Medians -- raised barriers in the center portion of the street or roadway are appropriate in some locations and not appropriate in others. They are a pedestrian benefit, because they can serve as a place of refuge for pedestrians who cross a street midblock or at intersections. They provide space for street trees and other landscaping which, in turn, can help reduce speeds by changing the character of a street. They also have benefits for motorist safety when they replace center turn lanes. Desired turning movements need to be carefully provided so that motorists are not forced to travel on inappropriate routes such as residential streets or an unsafe U-turn condition is not created.
Continuous medians may not be the most appropriate treatment in every situation. In some cases, they can increase traffic speeds by decreasing the perceived friction through separating traffic flow directions. They may also take up space that can be better used for wider sidewalks, bicycle lanes, landscaping buffer strips, or on-street parking. In some environments, medians can be constructed in sections creating an intermittent rather than continuous median. Another good alternative device for two, three or four lane roads is the crossing island, which provides the crossing refuge for pedestrians, and in some designs, aids in decreasing vehicle speeds.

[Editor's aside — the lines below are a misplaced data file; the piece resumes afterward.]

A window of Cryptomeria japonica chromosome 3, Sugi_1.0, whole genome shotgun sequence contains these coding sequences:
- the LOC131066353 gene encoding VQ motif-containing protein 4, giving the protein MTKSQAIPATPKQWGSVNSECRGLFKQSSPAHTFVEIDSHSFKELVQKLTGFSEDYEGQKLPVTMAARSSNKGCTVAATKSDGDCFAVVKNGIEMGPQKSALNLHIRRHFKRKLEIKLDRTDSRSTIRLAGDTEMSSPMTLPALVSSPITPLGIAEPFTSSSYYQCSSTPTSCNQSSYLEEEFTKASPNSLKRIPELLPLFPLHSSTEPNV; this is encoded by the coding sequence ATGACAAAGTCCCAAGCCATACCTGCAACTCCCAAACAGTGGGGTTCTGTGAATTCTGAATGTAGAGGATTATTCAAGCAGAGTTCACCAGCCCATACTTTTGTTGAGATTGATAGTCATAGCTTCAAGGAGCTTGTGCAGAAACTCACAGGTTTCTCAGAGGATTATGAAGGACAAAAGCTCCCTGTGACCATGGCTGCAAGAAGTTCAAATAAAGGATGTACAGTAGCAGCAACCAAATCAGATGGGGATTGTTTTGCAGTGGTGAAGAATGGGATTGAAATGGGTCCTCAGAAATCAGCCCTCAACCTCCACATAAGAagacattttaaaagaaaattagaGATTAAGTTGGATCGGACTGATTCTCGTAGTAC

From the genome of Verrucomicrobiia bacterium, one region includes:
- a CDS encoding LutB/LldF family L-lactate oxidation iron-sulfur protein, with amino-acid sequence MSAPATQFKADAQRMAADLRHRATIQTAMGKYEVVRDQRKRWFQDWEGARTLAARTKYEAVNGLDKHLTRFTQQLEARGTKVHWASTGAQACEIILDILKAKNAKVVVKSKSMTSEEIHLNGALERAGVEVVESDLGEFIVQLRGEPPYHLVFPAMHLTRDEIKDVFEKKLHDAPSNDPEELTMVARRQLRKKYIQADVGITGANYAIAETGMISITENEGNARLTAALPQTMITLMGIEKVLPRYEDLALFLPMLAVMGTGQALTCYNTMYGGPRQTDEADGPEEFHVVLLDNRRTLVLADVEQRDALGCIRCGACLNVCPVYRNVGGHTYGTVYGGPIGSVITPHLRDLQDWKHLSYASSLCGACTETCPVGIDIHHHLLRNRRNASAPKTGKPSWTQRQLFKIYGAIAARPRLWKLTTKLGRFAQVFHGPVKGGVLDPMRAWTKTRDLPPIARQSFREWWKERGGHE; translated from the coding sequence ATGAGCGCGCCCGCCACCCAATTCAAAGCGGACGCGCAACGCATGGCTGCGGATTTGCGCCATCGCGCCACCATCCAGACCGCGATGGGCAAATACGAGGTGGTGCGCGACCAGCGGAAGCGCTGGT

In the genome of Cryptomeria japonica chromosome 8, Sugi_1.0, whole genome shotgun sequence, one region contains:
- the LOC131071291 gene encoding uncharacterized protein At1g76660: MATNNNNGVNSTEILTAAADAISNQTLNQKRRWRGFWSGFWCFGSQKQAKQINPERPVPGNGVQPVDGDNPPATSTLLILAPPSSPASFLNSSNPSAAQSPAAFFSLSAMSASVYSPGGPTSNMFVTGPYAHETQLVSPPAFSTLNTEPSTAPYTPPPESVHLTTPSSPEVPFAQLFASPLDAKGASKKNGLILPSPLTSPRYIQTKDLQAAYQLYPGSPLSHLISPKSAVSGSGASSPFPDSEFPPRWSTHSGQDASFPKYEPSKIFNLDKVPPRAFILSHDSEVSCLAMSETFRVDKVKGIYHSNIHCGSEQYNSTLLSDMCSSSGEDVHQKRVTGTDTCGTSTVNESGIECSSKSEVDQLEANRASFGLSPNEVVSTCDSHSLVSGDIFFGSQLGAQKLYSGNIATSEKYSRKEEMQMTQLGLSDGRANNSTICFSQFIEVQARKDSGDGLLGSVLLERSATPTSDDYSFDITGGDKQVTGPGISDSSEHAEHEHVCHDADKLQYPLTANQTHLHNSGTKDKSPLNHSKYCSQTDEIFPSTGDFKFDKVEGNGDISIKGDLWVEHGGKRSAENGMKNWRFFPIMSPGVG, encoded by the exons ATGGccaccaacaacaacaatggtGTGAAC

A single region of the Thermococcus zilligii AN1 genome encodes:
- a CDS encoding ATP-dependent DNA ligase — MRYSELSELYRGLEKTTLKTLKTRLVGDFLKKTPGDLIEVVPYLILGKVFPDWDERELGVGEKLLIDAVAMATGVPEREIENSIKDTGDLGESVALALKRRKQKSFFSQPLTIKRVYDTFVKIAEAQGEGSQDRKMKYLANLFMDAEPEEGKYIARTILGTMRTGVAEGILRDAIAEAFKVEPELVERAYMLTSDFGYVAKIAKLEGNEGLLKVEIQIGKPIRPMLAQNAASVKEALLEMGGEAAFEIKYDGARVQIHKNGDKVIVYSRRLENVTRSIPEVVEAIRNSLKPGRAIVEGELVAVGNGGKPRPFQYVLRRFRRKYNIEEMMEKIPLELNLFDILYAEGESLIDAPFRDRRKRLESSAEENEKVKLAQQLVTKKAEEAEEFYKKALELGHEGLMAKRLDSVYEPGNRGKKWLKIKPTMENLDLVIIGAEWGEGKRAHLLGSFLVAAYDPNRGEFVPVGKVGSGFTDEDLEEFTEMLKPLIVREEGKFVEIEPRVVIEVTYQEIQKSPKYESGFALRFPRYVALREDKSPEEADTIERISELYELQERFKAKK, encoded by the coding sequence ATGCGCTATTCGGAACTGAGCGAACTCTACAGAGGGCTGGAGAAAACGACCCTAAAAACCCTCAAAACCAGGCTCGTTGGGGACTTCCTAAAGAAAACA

Raised medians are most useful on high
volume, high speed roads.
The cost for adding a raised median is approximately $15,000 to $30,000 per 100 feet, depending on the design, site conditions, and whether the median can be added as part of a utility improvement or other street construction project.